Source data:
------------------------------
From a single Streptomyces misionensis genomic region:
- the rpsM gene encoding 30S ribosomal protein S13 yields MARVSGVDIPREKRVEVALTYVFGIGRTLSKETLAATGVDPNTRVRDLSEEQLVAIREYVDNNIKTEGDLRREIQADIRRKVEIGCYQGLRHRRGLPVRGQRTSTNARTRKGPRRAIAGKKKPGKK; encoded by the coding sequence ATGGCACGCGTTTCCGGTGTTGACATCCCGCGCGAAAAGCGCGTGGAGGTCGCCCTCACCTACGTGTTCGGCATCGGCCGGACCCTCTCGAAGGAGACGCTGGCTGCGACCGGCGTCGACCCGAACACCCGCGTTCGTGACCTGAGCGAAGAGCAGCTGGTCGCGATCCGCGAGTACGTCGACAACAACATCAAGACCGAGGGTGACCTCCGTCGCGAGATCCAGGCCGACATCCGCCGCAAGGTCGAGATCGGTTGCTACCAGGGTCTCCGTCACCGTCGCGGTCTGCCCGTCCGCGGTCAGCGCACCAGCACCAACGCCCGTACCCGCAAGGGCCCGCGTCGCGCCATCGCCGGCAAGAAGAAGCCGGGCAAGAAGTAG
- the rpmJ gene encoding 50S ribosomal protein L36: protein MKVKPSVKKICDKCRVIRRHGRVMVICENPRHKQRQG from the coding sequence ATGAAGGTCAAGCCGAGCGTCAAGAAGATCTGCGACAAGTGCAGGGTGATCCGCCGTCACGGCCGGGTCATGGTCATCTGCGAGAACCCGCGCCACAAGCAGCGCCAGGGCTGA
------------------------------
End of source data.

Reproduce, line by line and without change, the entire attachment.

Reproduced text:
From a single Streptomyces misionensis genomic region:
- the rpsM gene encoding 30S ribosomal protein S13 yields MARVSGVDIPREKRVEVALTYVFGIGRTLSKETLAATGVDPNTRVRDLSEEQLVAIREYVDNNIKTEGDLRREIQADIRRKVEIGCYQGLRHRRGLPVRGQRTSTNARTRKGPRRAIAGKKKPGKK; encoded by the coding sequence ATGGCACGCGTTTCCGGTGTTGACATCCCGCGCGAAAAGCGCGTGGAGGTCGCCCTCACCTACGTGTTCGGCATCGGCCGGACCCTCTCGAAGGAGACGCTGGCTGCGACCGGCGTCGACCCGAACACCCGCGTTCGTGACCTGAGCGAAGAGCAGCTGGTCGCGATCCGCGAGTACGTCGACAACAACATCAAGACCGAGGGTGACCTCCGTCGCGAGATCCAGGCCGACATCCGCCGCAAGGTCGAGATCGGTTGCTACCAGGGTCTCCGTCACCGTCGCGGTCTGCCCGTCCGCGGTCAGCGCACCAGCACCAACGCCCGTACCCGCAAGGGCCCGCGTCGCGCCATCGCCGGCAAGAAGAAGCCGGGCAAGAAGTAG
- the rpmJ gene encoding 50S ribosomal protein L36: protein MKVKPSVKKICDKCRVIRRHGRVMVICENPRHKQRQG from the coding sequence ATGAAGGTCAAGCCGAGCGTCAAGAAGATCTGCGACAAGTGCAGGGTGATCCGCCGTCACGGCCGGGTCATGGTCATCTGCGAGAACCCGCGCCACAAGCAGCGCCAGGGCTGA